Stella confessed that McLaren was taken aback when Norris was penalised for unsporting conduct after being judged to have created a gap before a double-stacked pitstop with team-mate Oscar Piastri.
A safety car brought out due to an accident involving George Russell allowed Norris, who was trailing the Australian, and other drivers to make cost-effective pitstops. Consequently, McLaren chose to simultaneously pit both cars on the same lap.
Rules clearly prohibit drivers from intentionally slowing down in the pitlane to form a gap when double stacking behind their team-mate.
Nevertheless, in this instance, Norris was cited for reducing speed on the track from the hairpin to the pit entrance, thereby delaying Alex Albon, who was closely trailing and also planning to pit.
The stewards, in their inquiry, paid attention to McLaren’s radio communication. Even though there wasn’t a clear instruction to Norris to reduce speed, it was concluded that the team provided enough information, including the gap time to Piastri, for Norris to comprehend his expected action.
Norris received instructions stating, “Lando, safety car, safety car. You are the second car, you are the second car. Oscar three.”
While the stewards had the discretion to use the driving unnecessarily slowly rule, they instead referenced the International Sporting Code, specifically the section regarding “any violation of the principles of fairness in competition, unsporting conduct or attempt to manipulate the competition results, in a manner opposed to sporting ethics.”
Lando Norris, McLaren MCL60, in the pits
Photo by: Mark Sutton / F1 Flow Images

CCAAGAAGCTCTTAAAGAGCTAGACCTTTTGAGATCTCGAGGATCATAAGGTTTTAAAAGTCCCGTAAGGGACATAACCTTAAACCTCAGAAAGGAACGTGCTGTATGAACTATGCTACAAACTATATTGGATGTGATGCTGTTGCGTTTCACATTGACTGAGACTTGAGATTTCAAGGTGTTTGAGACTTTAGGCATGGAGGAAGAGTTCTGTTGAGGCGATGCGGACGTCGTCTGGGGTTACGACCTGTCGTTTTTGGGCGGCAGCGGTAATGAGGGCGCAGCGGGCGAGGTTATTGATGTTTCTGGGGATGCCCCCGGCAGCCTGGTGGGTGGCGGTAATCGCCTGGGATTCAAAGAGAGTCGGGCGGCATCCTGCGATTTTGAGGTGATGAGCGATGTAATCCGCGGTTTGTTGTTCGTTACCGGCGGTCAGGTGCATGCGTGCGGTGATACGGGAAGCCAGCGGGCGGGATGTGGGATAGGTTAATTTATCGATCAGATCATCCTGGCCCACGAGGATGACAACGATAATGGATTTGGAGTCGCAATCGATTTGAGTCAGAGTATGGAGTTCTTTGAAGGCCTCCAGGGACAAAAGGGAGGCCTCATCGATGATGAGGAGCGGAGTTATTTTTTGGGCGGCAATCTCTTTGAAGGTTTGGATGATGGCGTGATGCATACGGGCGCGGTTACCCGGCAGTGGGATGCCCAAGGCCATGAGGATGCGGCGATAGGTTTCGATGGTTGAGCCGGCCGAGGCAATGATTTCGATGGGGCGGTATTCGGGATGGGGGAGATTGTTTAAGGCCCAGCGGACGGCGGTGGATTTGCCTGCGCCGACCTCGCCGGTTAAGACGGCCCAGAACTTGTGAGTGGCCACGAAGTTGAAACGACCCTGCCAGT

The stewards decided to impose a five-second penalty on Norris. This penalty was consequential, dropping him from ninth to 13th in the final standings.
McLaren opines that the FIA using the term ‘unsporting behaviour’, typically seen in relation to black and white warning flags during races, indicates a potential new benchmark for double-stacking situations.
Stella remarked, “Post-race, we approached the stewards as we believed that such speeds under a safety car or even a virtual safety car should not be a legitimate violation.”
He added, “There’s a chance the stewards aim to establish new standards. We’re in ongoing discussions with them.
“We have faith in their judgement, but we are currently reassessing Lando’s behaviour as we are shocked that it resulted in a penalty.”
When asked about the precedent for the penalty, Stella responded, “A comprehensive review is required before forming a strong opinion. I’ll undertake that review.
“We comprehend the stewards’ perspective. We understand they might want to establish a new standard for driving under a safety car.
“If that’s their plan, we accept it. However, it’s regrettable that we are implicated in this new precedent.”
Stella mentioned that there was no recent indication that the FIA planned to address the double-stacking issue.
He commented, “To the best of my knowledge, no. But let me review thoroughly. During the race, it’s hard to dive into these details, especially when there’s still a race ongoing and we’re fighting for points.
“Moreover, I believe that if we could have overtaken instead of being obstructed, we could have overcome the five seconds.
“So, we’re now doing some of the groundwork that we couldn’t do during the race, specifically verifying the facts related to this incident.”